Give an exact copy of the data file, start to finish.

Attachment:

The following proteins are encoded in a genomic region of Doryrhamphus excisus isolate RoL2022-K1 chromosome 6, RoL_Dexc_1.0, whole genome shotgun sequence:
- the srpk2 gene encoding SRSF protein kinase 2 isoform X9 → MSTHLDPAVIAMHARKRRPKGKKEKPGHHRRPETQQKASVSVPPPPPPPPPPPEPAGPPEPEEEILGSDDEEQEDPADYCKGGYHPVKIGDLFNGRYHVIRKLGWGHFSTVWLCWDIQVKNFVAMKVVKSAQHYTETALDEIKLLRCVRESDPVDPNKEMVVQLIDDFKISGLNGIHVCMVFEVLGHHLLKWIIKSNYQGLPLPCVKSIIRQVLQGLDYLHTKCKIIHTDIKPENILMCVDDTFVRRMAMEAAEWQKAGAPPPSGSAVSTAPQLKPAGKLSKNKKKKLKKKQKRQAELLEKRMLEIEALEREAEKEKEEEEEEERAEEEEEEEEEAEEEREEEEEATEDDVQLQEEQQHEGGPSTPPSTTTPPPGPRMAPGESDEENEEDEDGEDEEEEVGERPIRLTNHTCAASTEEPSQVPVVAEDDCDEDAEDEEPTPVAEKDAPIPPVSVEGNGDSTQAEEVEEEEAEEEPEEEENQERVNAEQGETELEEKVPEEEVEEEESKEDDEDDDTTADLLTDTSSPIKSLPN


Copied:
The following proteins are encoded in a genomic region of Doryrhamphus excisus isolate RoL2022-K1 chromosome 6, RoL_Dexc_1.0, whole genome shotgun sequence:
- the srpk2 gene encoding SRSF protein kinase 2 isoform X9 → MSTHLDPAVIAMHARKRRPKGKKEKPGHHRRPETQQKASVSVPPPPPPPPPPPEPAGPPEPEEEILGSDDEEQEDPADYCKGGYHPVKIGDLFNGRYHVIRKLGWGHFSTVWLCWDIQVKNFVAMKVVKSAQHYTETALDEIKLLRCVRESDPVDPNKEMVVQLIDDFKISGLNGIHVCMVFEVLGHHLLKWIIKSNYQGLPLPCVKSIIRQVLQGLDYLHTKCKIIHTDIKPENILMCVDDTFVRRMAMEAAEWQKAGAPPPSGSAVSTAPQLKPAGKLSKNKKKKLKKKQKRQAELLEKRMLEIEALEREAEKEKEEEEEEERAEEEEEEEEEAEEEREEEEEATEDDVQLQEEQQHEGGPSTPPSTTTPPPGPRMAPGESDEENEEDEDGEDEEEEVGERPIRLTNHTCAASTEEPSQVPVVAEDDCDEDAEDEEPTPVAEKDAPIPPVSVEGNGDSTQAEEVEEEEAEEEPEEEENQERVNAEQGETELEEKVPEEEVEEEESKEDDEDDDTTADLLTDTSSPIKSLPN